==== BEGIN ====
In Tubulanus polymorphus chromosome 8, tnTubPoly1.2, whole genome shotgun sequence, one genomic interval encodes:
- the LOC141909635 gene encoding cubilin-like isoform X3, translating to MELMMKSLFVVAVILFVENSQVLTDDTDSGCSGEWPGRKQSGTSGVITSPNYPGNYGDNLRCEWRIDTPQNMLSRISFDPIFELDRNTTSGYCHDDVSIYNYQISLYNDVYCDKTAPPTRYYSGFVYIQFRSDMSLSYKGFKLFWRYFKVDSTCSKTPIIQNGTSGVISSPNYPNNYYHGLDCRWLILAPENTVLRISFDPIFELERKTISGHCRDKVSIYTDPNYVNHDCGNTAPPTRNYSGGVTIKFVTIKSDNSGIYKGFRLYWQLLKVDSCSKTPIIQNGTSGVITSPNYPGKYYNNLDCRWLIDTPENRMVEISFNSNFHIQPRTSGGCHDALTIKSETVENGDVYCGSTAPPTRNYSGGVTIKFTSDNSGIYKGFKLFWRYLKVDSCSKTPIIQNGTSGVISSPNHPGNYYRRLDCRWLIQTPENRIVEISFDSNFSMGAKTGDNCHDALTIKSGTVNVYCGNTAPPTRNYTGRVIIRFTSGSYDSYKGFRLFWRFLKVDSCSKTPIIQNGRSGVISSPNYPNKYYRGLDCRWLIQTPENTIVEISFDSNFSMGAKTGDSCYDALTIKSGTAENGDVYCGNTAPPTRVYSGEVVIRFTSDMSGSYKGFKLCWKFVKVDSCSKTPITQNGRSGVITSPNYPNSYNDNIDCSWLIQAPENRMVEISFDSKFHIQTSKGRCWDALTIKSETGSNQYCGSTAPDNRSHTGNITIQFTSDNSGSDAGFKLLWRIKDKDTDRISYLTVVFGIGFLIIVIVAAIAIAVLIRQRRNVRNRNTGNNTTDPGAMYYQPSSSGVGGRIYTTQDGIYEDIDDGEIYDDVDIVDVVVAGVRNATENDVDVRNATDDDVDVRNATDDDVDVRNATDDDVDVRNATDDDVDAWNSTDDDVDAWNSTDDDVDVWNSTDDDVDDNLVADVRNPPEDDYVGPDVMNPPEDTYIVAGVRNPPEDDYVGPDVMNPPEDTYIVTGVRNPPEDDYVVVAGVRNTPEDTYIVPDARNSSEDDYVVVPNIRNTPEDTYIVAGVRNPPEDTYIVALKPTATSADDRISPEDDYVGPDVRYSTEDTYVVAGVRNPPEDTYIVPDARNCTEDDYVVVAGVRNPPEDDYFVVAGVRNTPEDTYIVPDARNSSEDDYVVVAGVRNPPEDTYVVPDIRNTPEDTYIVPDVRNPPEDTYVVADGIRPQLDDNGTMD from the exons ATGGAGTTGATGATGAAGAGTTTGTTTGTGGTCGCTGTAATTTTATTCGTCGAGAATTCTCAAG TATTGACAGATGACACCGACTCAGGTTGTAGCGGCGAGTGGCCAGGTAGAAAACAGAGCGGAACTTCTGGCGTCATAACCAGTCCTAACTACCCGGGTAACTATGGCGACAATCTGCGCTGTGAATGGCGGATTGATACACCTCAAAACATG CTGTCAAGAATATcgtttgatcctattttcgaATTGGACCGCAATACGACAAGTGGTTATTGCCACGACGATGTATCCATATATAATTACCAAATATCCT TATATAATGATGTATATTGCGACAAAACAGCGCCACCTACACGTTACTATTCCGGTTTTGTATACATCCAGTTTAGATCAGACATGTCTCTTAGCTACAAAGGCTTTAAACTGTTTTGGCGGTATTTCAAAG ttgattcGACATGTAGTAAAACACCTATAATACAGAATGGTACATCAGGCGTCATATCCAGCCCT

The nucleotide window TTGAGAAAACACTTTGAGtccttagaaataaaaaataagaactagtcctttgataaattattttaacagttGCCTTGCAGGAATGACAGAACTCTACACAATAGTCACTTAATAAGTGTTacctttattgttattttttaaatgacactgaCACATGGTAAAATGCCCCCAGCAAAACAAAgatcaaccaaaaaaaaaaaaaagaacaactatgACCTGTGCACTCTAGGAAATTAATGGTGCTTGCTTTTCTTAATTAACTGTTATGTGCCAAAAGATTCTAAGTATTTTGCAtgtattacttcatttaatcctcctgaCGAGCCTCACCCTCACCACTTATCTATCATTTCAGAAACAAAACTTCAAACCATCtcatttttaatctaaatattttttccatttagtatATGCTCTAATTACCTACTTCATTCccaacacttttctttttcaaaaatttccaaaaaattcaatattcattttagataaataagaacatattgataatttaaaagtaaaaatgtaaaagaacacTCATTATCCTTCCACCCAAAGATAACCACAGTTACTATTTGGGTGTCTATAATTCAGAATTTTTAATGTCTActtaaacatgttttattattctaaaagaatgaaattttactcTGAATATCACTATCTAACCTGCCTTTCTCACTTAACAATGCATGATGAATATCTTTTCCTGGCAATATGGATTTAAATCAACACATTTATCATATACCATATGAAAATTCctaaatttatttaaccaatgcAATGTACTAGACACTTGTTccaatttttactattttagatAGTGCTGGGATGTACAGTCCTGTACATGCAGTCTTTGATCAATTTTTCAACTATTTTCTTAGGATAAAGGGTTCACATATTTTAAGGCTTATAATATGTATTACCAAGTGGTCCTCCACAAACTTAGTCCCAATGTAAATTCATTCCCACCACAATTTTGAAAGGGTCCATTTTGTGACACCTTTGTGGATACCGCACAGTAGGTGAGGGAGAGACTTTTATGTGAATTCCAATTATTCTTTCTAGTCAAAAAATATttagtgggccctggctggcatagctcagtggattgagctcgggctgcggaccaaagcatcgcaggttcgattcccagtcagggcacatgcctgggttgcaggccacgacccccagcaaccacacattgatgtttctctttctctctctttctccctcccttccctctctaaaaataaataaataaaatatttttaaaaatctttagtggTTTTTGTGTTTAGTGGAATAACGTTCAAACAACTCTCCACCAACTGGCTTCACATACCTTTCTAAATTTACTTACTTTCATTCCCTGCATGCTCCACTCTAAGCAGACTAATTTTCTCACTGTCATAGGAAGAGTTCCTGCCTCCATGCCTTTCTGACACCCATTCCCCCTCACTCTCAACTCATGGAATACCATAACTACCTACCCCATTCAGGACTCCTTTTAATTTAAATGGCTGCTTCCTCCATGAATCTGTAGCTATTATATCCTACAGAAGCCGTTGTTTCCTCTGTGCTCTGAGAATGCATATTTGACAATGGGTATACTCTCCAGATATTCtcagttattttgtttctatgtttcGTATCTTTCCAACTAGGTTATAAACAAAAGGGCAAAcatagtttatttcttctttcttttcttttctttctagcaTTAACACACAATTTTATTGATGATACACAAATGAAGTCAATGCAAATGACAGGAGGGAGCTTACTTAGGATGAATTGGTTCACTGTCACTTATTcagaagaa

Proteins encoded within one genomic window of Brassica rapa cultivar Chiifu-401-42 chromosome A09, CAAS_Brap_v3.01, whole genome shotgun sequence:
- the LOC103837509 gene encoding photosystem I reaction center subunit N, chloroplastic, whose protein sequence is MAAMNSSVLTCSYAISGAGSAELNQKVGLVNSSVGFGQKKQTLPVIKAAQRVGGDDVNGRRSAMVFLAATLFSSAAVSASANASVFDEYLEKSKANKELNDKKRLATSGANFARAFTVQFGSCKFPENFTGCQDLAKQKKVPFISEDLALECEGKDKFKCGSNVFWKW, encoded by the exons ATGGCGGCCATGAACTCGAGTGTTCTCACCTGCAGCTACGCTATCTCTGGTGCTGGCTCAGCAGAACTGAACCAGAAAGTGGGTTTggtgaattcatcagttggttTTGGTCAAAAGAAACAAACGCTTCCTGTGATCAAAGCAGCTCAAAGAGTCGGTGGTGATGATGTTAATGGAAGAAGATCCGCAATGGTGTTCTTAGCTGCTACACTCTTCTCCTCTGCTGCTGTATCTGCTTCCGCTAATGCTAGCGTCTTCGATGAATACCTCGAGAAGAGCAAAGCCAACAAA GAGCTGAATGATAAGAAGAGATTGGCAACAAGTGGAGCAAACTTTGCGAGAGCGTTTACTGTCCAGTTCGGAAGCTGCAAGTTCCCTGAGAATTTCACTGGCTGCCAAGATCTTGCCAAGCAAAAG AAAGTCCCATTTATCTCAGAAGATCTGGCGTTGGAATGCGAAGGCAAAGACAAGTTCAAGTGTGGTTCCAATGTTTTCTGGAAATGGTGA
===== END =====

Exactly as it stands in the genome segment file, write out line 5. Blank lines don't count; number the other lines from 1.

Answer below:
- the LOC103837509 gene encoding photosystem I reaction center subunit N, chloroplastic, whose protein sequence is MAAMNSSVLTCSYAISGAGSAELNQKVGLVNSSVGFGQKKQTLPVIKAAQRVGGDDVNGRRSAMVFLAATLFSSAAVSASANASVFDEYLEKSKANKELNDKKRLATSGANFARAFTVQFGSCKFPENFTGCQDLAKQKKVPFISEDLALECEGKDKFKCGSNVFWKW, encoded by the exons ATGGCGGCCATGAACTCGAGTGTTCTCACCTGCAGCTACGCTATCTCTGGTGCTGGCTCAGCAGAACTGAACCAGAAAGTGGGTTTggtgaattcatcagttggttTTGGTCAAAAGAAACAAACGCTTCCTGTGATCAAAGCAGCTCAAAGAGTCGGTGGTGATGATGTTAATGGAAGAAGATCCGCAATGGTGTTCTTAGCTGCTACACTCTTCTCCTCTGCTGCTGTATCTGCTTCCGCTAATGCTAGCGTCTTCGATGAATACCTCGAGAAGAGCAAAGCCAACAAA GAGCTGAATGATAAGAAGAGATTGGCAACAAGTGGAGCAAACTTTGCGAGAGCGTTTACTGTCCAGTTCGGAAGCTGCAAGTTCCCTGAGAATTTCACTGGCTGCCAAGATCTTGCCAAGCAAAAG AAAGTCCCATTTATCTCAGAAGATCTGGCGTTGGAATGCGAAGGCAAAGACAAGTTCAAGTGTGGTTCCAATGTTTTCTGGAAATGGTGA